Pennsylvania is at a crossroads in funding its transportation needs and faces the serious challenges of rising gas prices,
energy driven economic cycles, non-conformance to EPA air quality regulations and sprawl. Despite millions allocated to local
and regional planning agencies, transportation funding for bridges, power stations and other essential transit components remains
diverted to creating un-needed infrastructure. It's time to get back on track.
PA-TEC is a narrowly focused organization dedicated to reforming transportation funding and driving investment towards rail
transportation in Pennsylvania.
To address the monumental challenges that lie before us, transit funding must be reprioritized to projects that deliver measurable results.
PA-TEC is the most aggressive advocate for reform and passenger rail service expansion in the Commonwealth of Pennsylvania
On November 19, 2013, after two failed votes, the PA State Legislature passed a $2.3 billion spending measure geared towards funding statewide transportation projects, including public transportation. Only $500 million of this bill goes directly to mass transit operators, such as SEPTA. Funding of the bill comes from an increase in taxes, such as the gasoline tax which will jump from 25 cents to 28 cents per gallon.
Over the past year, SEPTA General Manager Joseph Casey has testified that unless the state comes up with new money, SEPTA will shut down various rail lines, as they have in the past, because of inadequate funding. What Mr. Casey doesn't mention in his testimony that past years' capital budgets funded non-critical projects such as over-built bus shelters, digital message boards, and several orders of new buses. It is noteworthy that SEPTA's elimination of passenger rail and trolley service have increased the agency's dependency on diesel spewing busses with a service life of 12 years verses rail cars which last 50 years.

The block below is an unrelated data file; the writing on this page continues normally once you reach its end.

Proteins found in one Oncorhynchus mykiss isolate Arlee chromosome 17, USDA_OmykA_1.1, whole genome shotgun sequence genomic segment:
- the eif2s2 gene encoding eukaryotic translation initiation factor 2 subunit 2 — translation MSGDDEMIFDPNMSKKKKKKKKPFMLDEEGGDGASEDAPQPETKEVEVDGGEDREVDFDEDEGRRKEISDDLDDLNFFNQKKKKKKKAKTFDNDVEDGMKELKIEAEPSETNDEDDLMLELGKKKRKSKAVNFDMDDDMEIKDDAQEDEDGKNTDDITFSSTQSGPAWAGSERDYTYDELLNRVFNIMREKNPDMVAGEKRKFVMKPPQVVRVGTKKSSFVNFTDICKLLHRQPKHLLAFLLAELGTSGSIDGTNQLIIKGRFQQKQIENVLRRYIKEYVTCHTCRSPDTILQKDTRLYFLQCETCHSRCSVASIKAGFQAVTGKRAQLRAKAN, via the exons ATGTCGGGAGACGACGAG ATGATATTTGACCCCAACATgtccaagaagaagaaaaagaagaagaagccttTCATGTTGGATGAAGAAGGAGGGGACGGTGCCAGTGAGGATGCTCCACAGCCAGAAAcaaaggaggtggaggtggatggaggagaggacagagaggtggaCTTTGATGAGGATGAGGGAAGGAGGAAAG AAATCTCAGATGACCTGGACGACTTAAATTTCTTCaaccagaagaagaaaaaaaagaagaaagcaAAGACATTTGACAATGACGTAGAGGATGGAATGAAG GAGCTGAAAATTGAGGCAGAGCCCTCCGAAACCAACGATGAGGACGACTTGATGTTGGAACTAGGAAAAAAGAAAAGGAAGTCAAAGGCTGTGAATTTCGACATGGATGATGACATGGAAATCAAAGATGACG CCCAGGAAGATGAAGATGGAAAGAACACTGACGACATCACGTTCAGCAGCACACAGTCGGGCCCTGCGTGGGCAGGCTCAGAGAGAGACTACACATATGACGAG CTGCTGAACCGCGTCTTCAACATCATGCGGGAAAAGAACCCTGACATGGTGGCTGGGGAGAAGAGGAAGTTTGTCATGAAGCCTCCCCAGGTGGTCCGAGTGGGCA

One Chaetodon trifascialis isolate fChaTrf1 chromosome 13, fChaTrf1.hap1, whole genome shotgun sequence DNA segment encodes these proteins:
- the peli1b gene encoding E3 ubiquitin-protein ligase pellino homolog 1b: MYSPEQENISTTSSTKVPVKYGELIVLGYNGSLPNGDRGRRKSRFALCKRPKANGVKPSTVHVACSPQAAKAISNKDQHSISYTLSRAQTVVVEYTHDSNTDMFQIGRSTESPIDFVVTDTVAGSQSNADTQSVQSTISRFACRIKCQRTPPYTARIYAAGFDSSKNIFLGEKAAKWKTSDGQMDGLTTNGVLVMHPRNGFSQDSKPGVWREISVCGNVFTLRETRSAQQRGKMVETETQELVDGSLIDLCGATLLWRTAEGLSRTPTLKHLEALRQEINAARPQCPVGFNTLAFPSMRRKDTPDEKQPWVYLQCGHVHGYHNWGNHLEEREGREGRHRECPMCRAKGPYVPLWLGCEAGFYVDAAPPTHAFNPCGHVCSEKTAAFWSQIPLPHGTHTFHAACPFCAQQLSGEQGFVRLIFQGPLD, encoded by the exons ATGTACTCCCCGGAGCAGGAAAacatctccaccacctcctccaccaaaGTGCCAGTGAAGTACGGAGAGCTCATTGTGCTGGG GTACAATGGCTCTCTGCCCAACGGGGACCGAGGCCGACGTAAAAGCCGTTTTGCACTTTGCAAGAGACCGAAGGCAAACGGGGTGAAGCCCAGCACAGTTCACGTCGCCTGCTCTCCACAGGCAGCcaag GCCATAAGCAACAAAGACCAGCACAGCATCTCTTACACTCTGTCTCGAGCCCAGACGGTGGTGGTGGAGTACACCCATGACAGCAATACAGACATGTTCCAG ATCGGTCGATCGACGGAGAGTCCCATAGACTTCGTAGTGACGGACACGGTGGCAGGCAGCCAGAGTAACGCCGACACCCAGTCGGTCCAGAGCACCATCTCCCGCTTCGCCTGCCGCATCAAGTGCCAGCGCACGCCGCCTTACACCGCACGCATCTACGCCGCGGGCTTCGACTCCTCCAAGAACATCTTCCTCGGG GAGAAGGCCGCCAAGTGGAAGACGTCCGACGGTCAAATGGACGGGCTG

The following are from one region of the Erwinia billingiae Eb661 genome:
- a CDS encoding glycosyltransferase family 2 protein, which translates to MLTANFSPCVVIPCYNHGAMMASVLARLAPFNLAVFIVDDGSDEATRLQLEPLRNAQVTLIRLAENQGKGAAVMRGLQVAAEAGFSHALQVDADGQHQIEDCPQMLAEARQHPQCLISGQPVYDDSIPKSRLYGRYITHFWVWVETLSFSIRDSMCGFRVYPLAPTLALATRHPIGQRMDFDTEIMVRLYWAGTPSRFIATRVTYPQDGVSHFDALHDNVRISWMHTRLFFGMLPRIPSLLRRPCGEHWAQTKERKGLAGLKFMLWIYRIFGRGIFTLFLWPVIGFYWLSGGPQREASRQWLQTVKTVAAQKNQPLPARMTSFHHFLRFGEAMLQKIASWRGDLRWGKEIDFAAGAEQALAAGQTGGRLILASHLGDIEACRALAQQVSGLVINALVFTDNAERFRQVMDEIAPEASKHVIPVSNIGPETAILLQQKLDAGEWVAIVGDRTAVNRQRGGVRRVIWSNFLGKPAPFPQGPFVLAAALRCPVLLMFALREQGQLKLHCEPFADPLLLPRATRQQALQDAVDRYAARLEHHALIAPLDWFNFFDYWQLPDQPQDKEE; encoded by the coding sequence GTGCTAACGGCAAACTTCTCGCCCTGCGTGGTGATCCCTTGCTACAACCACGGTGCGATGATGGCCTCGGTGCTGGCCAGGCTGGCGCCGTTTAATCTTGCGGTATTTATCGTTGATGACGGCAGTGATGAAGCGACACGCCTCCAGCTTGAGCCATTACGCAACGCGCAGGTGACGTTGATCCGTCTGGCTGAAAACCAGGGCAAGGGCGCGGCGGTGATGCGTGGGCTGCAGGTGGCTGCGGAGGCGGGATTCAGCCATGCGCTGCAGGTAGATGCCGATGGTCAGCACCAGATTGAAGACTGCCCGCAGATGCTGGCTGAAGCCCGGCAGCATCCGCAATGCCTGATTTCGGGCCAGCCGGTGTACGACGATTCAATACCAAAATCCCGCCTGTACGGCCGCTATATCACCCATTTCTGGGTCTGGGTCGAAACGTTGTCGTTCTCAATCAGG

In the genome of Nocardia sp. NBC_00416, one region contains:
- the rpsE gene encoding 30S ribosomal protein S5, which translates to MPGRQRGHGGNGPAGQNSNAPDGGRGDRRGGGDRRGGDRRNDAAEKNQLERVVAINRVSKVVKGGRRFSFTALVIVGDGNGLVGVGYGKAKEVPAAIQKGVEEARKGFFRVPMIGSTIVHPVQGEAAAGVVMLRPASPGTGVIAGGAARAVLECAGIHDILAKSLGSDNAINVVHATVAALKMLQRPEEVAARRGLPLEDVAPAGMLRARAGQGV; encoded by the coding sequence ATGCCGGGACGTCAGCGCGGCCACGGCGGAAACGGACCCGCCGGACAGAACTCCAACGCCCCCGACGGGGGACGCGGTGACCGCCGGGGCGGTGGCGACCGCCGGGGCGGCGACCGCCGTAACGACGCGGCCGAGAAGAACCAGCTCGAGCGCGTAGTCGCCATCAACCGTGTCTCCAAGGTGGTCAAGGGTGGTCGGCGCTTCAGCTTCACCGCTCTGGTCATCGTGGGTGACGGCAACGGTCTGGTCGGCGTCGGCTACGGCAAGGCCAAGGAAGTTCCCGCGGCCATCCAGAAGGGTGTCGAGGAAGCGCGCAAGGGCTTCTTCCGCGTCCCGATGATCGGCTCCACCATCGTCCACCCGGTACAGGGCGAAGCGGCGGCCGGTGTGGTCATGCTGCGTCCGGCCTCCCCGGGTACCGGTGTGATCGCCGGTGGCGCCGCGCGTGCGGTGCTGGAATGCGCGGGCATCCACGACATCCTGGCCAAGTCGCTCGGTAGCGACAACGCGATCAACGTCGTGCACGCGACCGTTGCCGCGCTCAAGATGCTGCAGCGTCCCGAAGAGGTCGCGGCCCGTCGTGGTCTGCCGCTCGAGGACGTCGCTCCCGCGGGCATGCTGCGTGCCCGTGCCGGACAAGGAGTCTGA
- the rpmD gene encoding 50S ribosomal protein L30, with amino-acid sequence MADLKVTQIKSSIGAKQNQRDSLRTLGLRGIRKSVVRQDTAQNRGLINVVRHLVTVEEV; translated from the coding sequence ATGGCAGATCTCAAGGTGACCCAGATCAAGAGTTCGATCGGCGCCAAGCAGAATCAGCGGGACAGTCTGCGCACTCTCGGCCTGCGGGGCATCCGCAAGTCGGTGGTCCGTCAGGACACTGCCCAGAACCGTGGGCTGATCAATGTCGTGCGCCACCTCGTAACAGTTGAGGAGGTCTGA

The question remains as to how SEPTA will use this new revenue stream from Pennsylvania taxpayers. As with past funding bills, SEPTA holds the region's passenger rail system hostage in order to convince politicians that more funding is needed, while existing revenue sources fund non-essential projects. Since SEPTA assumed control of the railroad in 1983, they have truncated 5 rail corridors and over 75 passenger stations.
Its a given that the new transportation funding bill will not fund expansion of passenger rail service on any of the lines closed by SEPTA. However, taxpayers should remain skeptical that SEPTA's new funding will be spent on true "state of good" repair projects.
Read more on the state funding bill